Your cooking oil is a major determinant of how much fat you consume daily, which is why you need to pay detailed attention to what you eat every day. It is very easy to use whatever oil when preparing a meal and it’d seem just perfect. But beyond the beautiful look of the food, you might unconsciously be harming yourself.
Most oils contain monounsaturated and polyunsaturated fats, which may lower “bad” LDL cholesterol levels. It is, therefore, better to replace those oils with saturated fat like butter, olive oil, etc. These fats have been proven to lower risks of obesity, heart disease and type 2 diabetes. But to get all these benefits, the oil must be used correctly.
A lot of people make the mistake of using too much heat when cooking oil which is very wrong. Every oil has a temperature at which smoke forms and the oil’s compounds break down, releasing free radicals, degrading nutrients, and producing an offensive flavour. At that point, the oil is as good as useless because the health benefits are already destroyed. The oil also becomes nearly tasteless when cooked in food.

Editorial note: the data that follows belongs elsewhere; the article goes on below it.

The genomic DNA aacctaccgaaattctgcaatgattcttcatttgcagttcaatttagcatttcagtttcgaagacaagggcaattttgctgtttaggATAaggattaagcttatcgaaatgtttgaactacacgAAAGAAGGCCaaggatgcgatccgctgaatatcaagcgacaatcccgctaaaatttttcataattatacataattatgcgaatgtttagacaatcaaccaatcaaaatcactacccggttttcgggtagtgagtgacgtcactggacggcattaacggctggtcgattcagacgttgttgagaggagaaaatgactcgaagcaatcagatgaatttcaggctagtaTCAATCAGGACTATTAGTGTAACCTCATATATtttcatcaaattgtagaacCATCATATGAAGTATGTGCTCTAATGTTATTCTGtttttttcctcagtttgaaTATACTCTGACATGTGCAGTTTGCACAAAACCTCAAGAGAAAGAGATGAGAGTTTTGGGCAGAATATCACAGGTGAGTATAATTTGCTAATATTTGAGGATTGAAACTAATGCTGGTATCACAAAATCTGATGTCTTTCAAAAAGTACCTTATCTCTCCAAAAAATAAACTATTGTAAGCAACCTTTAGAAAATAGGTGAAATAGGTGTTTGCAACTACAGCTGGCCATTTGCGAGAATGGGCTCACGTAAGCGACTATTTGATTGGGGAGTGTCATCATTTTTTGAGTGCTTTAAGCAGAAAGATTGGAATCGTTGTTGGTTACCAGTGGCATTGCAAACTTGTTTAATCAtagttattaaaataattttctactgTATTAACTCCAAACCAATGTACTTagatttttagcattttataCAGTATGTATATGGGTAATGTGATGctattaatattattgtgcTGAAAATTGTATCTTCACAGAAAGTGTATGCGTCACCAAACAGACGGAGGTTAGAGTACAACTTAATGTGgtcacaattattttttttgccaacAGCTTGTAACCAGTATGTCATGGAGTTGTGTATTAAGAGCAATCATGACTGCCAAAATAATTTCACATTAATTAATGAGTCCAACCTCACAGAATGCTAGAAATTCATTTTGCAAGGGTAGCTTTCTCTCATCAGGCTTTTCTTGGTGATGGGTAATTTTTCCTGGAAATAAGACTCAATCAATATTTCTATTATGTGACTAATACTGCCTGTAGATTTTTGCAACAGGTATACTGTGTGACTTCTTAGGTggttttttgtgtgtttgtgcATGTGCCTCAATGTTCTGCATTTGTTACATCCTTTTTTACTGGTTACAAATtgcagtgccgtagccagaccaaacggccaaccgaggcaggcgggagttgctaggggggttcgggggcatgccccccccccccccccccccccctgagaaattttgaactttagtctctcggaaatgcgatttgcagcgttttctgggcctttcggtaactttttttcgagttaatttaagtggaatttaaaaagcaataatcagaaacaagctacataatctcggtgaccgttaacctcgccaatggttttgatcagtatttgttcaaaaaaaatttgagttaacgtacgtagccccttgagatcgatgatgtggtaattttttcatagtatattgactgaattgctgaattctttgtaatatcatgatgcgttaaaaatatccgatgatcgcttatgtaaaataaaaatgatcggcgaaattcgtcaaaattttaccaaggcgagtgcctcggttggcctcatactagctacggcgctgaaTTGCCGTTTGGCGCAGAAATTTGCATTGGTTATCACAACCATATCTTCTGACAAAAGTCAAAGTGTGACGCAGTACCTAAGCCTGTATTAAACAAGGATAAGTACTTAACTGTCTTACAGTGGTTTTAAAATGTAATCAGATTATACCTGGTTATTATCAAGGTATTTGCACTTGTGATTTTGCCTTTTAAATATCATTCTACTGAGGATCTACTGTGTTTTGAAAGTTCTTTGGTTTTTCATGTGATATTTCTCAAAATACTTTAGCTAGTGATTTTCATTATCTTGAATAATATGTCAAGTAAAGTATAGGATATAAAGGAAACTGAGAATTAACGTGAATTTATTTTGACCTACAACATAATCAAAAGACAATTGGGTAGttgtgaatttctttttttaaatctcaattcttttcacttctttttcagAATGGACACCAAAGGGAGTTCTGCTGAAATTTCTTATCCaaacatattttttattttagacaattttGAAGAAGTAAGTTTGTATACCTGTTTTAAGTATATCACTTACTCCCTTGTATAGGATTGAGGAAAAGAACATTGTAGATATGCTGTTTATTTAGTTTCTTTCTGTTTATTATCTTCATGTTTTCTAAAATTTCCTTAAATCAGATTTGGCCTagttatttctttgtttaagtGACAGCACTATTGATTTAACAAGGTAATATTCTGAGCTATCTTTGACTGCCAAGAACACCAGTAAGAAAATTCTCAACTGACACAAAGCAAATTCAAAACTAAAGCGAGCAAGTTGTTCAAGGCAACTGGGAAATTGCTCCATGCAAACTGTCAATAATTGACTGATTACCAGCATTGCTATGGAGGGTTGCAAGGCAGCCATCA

Below are tips on the best cooking oils with immense health benefits.
No-Cook and Light-Heat Oils
Types: Flaxseed oil, hempseed oil and walnut oil.
Description: Most of these oils can’t withstand heat and, therefore, shouldn’t be cooked. But hempseed oil can be lightly heated for a short amount of time. No-cook and light-heat oils are a good source of alpha-linolenic acid, a heart-healthy omega-3 fatty acid.
Best for: Drizzle over a salad, or blend into a smoothie or dip.
Types: Coconut oil and olive oil.
Description: Coconut oil is higher in saturated fat and lower in beneficial monounsaturated fat than many of its counterparts. It is a good source of saturated fat, but it should be used in moderation.
Best for: Use in a light sauté, a stovetop sauce, or low-heat baking.
Medium-High Heat Oils
Types: Canola oil, grapeseed oil, macadamia oil, olive oil and sesame oil.
Description: Olive and grapeseed oil are best known for their pleasing flavours and versatile uses. Olives have a lot of aromatic compounds, giving each variety of olive its own unique flavour. A fine extra-virgin olive oil can be used for salad dressing, drizzling on soups or cooked vegetables, or in making pesto.
Best for: Use in a stir-fry or for roasting or baking.
Types: Avocado oil, corn oil, peanut oil, soybean oil and sunflower oil.
Description: These oils can be used for both low and high-heat cooking, though frying should be minimized.
Best for: Searing, browning, and frying.